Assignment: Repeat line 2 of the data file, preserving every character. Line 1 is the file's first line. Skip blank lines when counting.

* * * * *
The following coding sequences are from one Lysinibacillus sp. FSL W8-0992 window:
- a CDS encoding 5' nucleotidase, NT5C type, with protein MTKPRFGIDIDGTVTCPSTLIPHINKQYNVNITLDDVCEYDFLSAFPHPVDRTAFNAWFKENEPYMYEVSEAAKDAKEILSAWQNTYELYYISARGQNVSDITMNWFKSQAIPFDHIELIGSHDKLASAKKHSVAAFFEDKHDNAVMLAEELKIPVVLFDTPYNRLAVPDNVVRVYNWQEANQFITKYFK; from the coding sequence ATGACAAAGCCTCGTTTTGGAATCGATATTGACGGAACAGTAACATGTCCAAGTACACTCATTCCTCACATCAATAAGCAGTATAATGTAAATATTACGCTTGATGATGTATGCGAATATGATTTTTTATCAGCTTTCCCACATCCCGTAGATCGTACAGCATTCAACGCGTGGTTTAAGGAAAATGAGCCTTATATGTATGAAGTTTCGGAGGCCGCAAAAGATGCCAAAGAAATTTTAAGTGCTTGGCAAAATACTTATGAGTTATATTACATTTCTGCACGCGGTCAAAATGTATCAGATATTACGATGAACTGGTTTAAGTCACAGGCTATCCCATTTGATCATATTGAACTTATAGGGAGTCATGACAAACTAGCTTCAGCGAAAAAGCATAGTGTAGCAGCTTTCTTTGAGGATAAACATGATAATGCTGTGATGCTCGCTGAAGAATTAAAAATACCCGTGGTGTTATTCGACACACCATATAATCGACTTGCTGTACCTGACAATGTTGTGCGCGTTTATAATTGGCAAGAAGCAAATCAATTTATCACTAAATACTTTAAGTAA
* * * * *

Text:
- a CDS encoding 5' nucleotidase, NT5C type, with protein MTKPRFGIDIDGTVTCPSTLIPHINKQYNVNITLDDVCEYDFLSAFPHPVDRTAFNAWFKENEPYMYEVSEAAKDAKEILSAWQNTYELYYISARGQNVSDITMNWFKSQAIPFDHIELIGSHDKLASAKKHSVAAFFEDKHDNAVMLAEELKIPVVLFDTPYNRLAVPDNVVRVYNWQEANQFITKYFK; from the coding sequence ATGACAAAGCCTCGTTTTGGAATCGATATTGACGGAACAGTAACATGTCCAAGTACACTCATTCCTCACATCAATAAGCAGTATAATGTAAATATTACGCTTGATGATGTATGCGAATATGATTTTTTATCAGCTTTCCCACATCCCGTAGATCGTACAGCATTCAACGCGTGGTTTAAGGAAAATGAGCCTTATATGTATGAAGTTTCGGAGGCCGCAAAAGATGCCAAAGAAATTTTAAGTGCTTGGCAAAATACTTATGAGTTATATTACATTTCTGCACGCGGTCAAAATGTATCAGATATTACGATGAACTGGTTTAAGTCACAGGCTATCCCATTTGATCATATTGAACTTATAGGGAGTCATGACAAACTAGCTTCAGCGAAAAAGCATAGTGTAGCAGCTTTCTTTGAGGATAAACATGATAATGCTGTGATGCTCGCTGAAGAATTAAAAATACCCGTGGTGTTATTCGACACACCATATAATCGACTTGCTGTACCTGACAATGTTGTGCGCGTTTATAATTGGCAAGAAGCAAATCAATTTATCACTAAATACTTTAAGTAA